6 Min Read
* Senior German conservative backs collateral idea
* Berlin says stance doesn't reflect govt's position
* Finnish PM: could quit Greek aid if no guarantees
* Bank lobby says more demands could delay approval (Adds Finnish PM, German official, IIF and background)
By Stephen Brown and Terhi Kinnunen
BERLIN/TAMPERE, Aug 23 (Reuters) - A minister in Angela Merkel's conservative party propelled Germany into a euro zone debate about guarantees for Greek aid, backing a demand for collateral by Finland, which said it could quit the bailout programme if its request was turned down.
With Finnish Prime Minister Jyri Katainen telling Reuters his country could pull out of the Greek rescue scheme if guarantees are not put up, Germany's labour minister proposed using gold reserves and state industry stakes as security for aid.
"Several states are making big efforts to service their debt. This must be honoured. But to keep up those efforts in the long term, collateral is needed," Ursula von der Leyen, who is also a deputy leader of the German chancellor's Christian Democrats (CDU), said on television on Tuesday.
German officials said her comments were not the government's position and that the key issue was to link aid under the euro zone rescue fund, the European Financial Stability Facility (EFSF), to "strict conditions" regarding fiscal reforms.
"Von der Leyen is expressing a personal opinion and doesn't have authority as a minister on this issue," said one official.
Greece agreed last week to provide cash collateral for AAA-rated Finland's loans in a bilateral deal that sparked requests for similar treatment from Austria, the Netherlands and Slovakia. This prompted rating agency Moody's to warn that Greece's bailout payments could be delayed.
Similarly, the Institute of International Finance - the banking lobby helping to coordinate private sector involvement in the Greek rescue scheme - warned on Tuesday that more demands for collateral could hold up the approval process.
But the Finnish leader, asked by Reuters whether Helsinki could drop out of the Greek aid programme if its demands were rejected, answered: "Yes ... It is our parliament's decision that we demand it as a condition for us joining in."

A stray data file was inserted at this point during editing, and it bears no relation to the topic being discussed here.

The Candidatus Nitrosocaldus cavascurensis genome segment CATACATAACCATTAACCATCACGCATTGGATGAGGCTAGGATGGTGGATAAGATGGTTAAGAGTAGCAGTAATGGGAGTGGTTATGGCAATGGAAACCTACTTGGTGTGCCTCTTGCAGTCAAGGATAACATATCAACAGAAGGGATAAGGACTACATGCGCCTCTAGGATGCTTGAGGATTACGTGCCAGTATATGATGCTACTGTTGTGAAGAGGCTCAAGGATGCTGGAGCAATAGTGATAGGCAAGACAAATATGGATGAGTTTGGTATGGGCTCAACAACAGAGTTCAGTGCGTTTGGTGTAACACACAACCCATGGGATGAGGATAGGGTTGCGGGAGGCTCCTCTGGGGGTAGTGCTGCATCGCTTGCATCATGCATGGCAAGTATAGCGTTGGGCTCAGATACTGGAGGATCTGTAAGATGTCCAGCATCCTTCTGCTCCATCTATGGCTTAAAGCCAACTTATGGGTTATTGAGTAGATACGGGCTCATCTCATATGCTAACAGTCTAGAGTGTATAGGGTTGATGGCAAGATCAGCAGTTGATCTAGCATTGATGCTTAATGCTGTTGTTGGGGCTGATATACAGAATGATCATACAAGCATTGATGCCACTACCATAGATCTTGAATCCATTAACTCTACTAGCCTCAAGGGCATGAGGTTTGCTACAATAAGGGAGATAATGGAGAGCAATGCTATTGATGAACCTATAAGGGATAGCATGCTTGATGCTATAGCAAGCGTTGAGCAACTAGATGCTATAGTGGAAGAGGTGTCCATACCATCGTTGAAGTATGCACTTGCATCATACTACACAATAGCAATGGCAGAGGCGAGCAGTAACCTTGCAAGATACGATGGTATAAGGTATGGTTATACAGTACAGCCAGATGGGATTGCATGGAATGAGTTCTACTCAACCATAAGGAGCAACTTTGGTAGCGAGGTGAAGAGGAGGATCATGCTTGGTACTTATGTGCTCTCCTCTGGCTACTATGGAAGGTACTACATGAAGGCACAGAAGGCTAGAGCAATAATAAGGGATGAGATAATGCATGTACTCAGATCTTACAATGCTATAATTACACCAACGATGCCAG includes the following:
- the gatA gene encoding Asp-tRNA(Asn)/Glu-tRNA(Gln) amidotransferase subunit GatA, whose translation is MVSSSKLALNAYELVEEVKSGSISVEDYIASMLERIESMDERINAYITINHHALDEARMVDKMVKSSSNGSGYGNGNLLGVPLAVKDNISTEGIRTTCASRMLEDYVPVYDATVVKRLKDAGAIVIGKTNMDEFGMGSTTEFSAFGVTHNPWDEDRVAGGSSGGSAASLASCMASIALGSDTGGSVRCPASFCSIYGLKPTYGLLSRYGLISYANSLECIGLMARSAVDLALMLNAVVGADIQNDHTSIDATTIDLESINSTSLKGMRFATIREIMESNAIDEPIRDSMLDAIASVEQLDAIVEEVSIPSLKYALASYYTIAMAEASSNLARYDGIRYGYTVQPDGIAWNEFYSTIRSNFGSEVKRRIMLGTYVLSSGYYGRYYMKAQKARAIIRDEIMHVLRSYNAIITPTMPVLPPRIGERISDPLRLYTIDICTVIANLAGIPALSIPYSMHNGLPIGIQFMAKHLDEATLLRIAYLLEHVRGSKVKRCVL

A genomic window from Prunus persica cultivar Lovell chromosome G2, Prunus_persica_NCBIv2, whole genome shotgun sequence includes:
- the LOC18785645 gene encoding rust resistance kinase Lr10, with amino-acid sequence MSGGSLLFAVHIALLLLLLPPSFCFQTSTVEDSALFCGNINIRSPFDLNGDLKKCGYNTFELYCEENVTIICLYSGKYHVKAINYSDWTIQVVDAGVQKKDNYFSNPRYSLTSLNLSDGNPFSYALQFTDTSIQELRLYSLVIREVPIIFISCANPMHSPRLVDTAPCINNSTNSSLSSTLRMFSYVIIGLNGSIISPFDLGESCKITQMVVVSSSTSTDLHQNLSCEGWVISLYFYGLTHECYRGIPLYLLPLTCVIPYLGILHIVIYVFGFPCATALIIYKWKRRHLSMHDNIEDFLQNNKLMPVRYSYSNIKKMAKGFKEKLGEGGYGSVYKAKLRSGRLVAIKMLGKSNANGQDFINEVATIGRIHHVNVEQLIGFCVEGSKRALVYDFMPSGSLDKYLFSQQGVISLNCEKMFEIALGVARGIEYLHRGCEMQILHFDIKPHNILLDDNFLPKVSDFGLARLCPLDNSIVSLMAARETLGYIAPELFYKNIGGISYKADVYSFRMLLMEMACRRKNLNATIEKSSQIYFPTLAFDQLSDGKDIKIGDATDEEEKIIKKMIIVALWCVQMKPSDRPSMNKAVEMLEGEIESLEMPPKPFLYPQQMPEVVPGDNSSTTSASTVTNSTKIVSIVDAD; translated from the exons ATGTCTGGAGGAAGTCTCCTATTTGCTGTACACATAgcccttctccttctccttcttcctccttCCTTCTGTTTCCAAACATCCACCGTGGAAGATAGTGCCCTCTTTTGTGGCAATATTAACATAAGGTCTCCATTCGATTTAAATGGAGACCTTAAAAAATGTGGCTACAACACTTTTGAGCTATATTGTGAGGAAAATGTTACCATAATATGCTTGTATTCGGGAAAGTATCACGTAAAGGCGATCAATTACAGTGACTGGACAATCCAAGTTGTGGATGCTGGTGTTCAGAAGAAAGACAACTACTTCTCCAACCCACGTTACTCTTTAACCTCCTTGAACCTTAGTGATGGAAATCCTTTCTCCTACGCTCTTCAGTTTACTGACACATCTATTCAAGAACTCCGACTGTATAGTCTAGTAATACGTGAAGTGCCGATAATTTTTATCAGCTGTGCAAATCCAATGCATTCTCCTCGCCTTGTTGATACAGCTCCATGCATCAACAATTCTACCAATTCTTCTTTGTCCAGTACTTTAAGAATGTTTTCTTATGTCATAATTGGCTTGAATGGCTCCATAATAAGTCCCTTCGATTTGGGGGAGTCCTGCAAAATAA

Austria has been an outspoken critic of the bilateral deal and said on Tuesday it was one of "many" euro zone countries with concerns about unfair treatment.
The three latest countries to voice their demands and the Finns together account for around 11 percent of the euro zone contribution to the new 109 billion euro ($153.5 billion) Greek bailout.
Though its share of the package is tiny, Finland punches above its weight because of its top-notch credit rating -- which it shares with Austria and the Netherlands -- and the fact that its parliament is empowered to vote on funding issues.
Von der Leyen's bold comments on a central policy issue contradicted earlier unattributable remarks by Berlin officials that focused on concerns about potential copy-cat requests for collateral from other countries.
They also reflect growing discontent in Merkel's centre-right coalition, whose popularity is sinking in polls following a rash of state election setbacks this year.
As German unease at funding euro zone rescue schemes grows, polls are showing public dissatisfaction with her management of the euro crisis in particular.
The Bundesbank issued a sharp criticism of Europe's -- and by default Merkel's -- crisis management on Monday, saying there was a risk of the currency bloc becoming a "transfer union" in which Germany pays for its partners' fiscal indiscipline.
With some coalition lawmakers even threatening to break ranks on a vote next month on the EFSF, the CDU decided to put the euro crisis high on the agenda of its November congress.
While von der Leyen has little direct say in euro policy as a minister, she does sit on a new CDU committee that will debate euro zone policy ahead of that event.
She has in the past been mentioned as a possible successor to Merkel but was passed over by the chancellor in her selection of a candidate for the largely ceremonial post of German president last year.
Some conservative MPs, including financial policy expert Klaus-Peter Flosbach, have also mentioned the option of Greece putting up gold reserves as collateral in recent interviews.
Analysts say any new signs of discord in the euro zone could fuel market fears that leaders are incapable of keeping a lid on the crisis.
Moody's said seeking collateral showed a lack of will in some euro zone countries, putting more pressure on Germany and France to take stronger steps to support the euro project and driving Greece towards default.
Athens, which clinched a new rescue package at a euro zone summit in July covering its borrowing needs up to mid-2014, is scheduled to receive the next 8 billion euro tranche from its first bailout package in September. (Additional reporting by Michael Shields in Vienna, Gernot Heller and Annika Breidthardt in Berlin and Steve Slater in London; writing by Stephen Brown; editing by John Stonestreet)